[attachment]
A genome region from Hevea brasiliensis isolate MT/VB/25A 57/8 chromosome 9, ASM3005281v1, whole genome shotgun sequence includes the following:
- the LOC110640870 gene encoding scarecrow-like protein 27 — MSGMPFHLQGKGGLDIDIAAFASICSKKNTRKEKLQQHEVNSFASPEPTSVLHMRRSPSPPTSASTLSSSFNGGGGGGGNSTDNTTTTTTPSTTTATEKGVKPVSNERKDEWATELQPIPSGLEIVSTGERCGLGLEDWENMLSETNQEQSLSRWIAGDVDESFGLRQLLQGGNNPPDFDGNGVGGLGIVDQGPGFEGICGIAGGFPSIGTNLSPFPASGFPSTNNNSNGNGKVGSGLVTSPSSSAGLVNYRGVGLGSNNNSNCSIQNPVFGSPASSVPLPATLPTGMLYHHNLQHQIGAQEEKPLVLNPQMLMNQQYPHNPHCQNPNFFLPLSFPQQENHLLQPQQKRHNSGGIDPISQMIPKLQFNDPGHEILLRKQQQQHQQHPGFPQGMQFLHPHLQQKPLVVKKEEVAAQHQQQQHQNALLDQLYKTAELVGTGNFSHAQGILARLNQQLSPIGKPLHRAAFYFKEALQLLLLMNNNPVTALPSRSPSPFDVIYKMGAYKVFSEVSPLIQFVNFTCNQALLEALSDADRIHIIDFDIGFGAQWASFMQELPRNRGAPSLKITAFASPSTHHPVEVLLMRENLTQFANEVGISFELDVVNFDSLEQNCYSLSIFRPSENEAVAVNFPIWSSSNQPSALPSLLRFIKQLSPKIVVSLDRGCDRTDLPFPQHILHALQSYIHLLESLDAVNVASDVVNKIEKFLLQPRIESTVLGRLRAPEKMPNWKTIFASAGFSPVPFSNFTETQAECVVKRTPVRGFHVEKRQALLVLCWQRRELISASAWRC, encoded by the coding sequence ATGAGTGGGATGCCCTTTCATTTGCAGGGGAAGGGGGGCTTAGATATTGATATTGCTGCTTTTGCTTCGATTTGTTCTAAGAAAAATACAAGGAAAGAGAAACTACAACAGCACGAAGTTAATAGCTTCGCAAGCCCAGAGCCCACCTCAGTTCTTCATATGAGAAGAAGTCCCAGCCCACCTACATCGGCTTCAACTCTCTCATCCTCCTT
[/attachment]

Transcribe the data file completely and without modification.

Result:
A genome region from Hevea brasiliensis isolate MT/VB/25A 57/8 chromosome 9, ASM3005281v1, whole genome shotgun sequence includes the following:
- the LOC110640870 gene encoding scarecrow-like protein 27 — MSGMPFHLQGKGGLDIDIAAFASICSKKNTRKEKLQQHEVNSFASPEPTSVLHMRRSPSPPTSASTLSSSFNGGGGGGGNSTDNTTTTTTPSTTTATEKGVKPVSNERKDEWATELQPIPSGLEIVSTGERCGLGLEDWENMLSETNQEQSLSRWIAGDVDESFGLRQLLQGGNNPPDFDGNGVGGLGIVDQGPGFEGICGIAGGFPSIGTNLSPFPASGFPSTNNNSNGNGKVGSGLVTSPSSSAGLVNYRGVGLGSNNNSNCSIQNPVFGSPASSVPLPATLPTGMLYHHNLQHQIGAQEEKPLVLNPQMLMNQQYPHNPHCQNPNFFLPLSFPQQENHLLQPQQKRHNSGGIDPISQMIPKLQFNDPGHEILLRKQQQQHQQHPGFPQGMQFLHPHLQQKPLVVKKEEVAAQHQQQQHQNALLDQLYKTAELVGTGNFSHAQGILARLNQQLSPIGKPLHRAAFYFKEALQLLLLMNNNPVTALPSRSPSPFDVIYKMGAYKVFSEVSPLIQFVNFTCNQALLEALSDADRIHIIDFDIGFGAQWASFMQELPRNRGAPSLKITAFASPSTHHPVEVLLMRENLTQFANEVGISFELDVVNFDSLEQNCYSLSIFRPSENEAVAVNFPIWSSSNQPSALPSLLRFIKQLSPKIVVSLDRGCDRTDLPFPQHILHALQSYIHLLESLDAVNVASDVVNKIEKFLLQPRIESTVLGRLRAPEKMPNWKTIFASAGFSPVPFSNFTETQAECVVKRTPVRGFHVEKRQALLVLCWQRRELISASAWRC, encoded by the coding sequence ATGAGTGGGATGCCCTTTCATTTGCAGGGGAAGGGGGGCTTAGATATTGATATTGCTGCTTTTGCTTCGATTTGTTCTAAGAAAAATACAAGGAAAGAGAAACTACAACAGCACGAAGTTAATAGCTTCGCAAGCCCAGAGCCCACCTCAGTTCTTCATATGAGAAGAAGTCCCAGCCCACCTACATCGGCTTCAACTCTCTCATCCTCCTT